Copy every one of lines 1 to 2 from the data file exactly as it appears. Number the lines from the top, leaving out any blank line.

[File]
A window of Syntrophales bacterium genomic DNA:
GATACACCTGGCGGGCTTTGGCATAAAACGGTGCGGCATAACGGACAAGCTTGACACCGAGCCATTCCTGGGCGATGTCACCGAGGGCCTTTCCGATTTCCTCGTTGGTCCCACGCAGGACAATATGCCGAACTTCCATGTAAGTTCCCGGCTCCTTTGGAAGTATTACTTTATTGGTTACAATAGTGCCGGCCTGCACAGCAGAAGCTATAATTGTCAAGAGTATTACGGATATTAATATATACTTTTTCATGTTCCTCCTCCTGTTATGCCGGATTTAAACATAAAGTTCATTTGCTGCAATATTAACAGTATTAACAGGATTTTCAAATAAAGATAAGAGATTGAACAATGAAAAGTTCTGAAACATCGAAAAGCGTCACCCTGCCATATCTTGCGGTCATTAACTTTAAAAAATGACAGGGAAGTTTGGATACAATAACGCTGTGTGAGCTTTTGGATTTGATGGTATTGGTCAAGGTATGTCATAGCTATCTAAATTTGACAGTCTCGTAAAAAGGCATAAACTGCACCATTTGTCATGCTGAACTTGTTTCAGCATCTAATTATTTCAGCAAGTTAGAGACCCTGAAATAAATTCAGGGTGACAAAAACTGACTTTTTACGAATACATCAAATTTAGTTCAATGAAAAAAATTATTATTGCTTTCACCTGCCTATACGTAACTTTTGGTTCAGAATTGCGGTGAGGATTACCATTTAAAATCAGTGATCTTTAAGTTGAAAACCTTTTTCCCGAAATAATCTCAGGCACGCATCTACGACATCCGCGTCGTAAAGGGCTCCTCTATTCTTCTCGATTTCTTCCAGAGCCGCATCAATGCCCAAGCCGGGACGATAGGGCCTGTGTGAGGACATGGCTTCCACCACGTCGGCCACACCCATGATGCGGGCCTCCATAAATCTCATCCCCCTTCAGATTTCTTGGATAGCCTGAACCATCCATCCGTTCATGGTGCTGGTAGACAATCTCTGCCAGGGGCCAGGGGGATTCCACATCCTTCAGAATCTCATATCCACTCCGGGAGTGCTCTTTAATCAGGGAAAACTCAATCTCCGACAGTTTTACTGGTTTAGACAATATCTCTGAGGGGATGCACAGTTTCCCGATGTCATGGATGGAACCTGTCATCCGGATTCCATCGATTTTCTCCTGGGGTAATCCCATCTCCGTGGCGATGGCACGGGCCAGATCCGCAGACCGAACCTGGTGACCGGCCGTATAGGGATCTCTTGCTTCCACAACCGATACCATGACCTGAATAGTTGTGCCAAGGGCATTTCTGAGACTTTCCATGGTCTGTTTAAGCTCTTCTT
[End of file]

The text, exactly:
A window of Syntrophales bacterium genomic DNA:
GATACACCTGGCGGGCTTTGGCATAAAACGGTGCGGCATAACGGACAAGCTTGACACCGAGCCATTCCTGGGCGATGTCACCGAGGGCCTTTCCGATTTCCTCGTTGGTCCCACGCAGGACAATATGCCGAACTTCCATGTAAGTTCCCGGCTCCTTTGGAAGTATTACTTTATTGGTTACAATAGTGCCGGCCTGCACAGCAGAAGCTATAATTGTCAAGAGTATTACGGATATTAATATATACTTTTTCATGTTCCTCCTCCTGTTATGCCGGATTTAAACATAAAGTTCATTTGCTGCAATATTAACAGTATTAACAGGATTTTCAAATAAAGATAAGAGATTGAACAATGAAAAGTTCTGAAACATCGAAAAGCGTCACCCTGCCATATCTTGCGGTCATTAACTTTAAAAAATGACAGGGAAGTTTGGATACAATAACGCTGTGTGAGCTTTTGGATTTGATGGTATTGGTCAAGGTATGTCATAGCTATCTAAATTTGACAGTCTCGTAAAAAGGCATAAACTGCACCATTTGTCATGCTGAACTTGTTTCAGCATCTAATTATTTCAGCAAGTTAGAGACCCTGAAATAAATTCAGGGTGACAAAAACTGACTTTTTACGAATACATCAAATTTAGTTCAATGAAAAAAATTATTATTGCTTTCACCTGCCTATACGTAACTTTTGGTTCAGAATTGCGGTGAGGATTACCATTTAAAATCAGTGATCTTTAAGTTGAAAACCTTTTTCCCGAAATAATCTCAGGCACGCATCTACGACATCCGCGTCGTAAAGGGCTCCTCTATTCTTCTCGATTTCTTCCAGAGCCGCATCAATGCCCAAGCCGGGACGATAGGGCCTGTGTGAGGACATGGCTTCCACCACGTCGGCCACACCCATGATGCGGGCCTCCATAAATCTCATCCCCCTTCAGATTTCTTGGATAGCCTGAACCATCCATCCGTTCATGGTGCTGGTAGACAATCTCTGCCAGGGGCCAGGGGGATTCCACATCCTTCAGAATCTCATATCCACTCCGGGAGTGCTCTTTAATCAGGGAAAACTCAATCTCCGACAGTTTTACTGGTTTAGACAATATCTCTGAGGGGATGCACAGTTTCCCGATGTCATGGATGGAACCTGTCATCCGGATTCCATCGATTTTCTCCTGGGGTAATCCCATCTCCGTGGCGATGGCACGGGCCAGATCCGCAGACCGAACCTGGTGACCGGCCGTATAGGGATCTCTTGCTTCCACAACCGATACCATGACCTGAATAGTTGTGCCAAGGGCATTTCTGAGACTTTCCATGGTCTGTTTAAGCTCTTCTT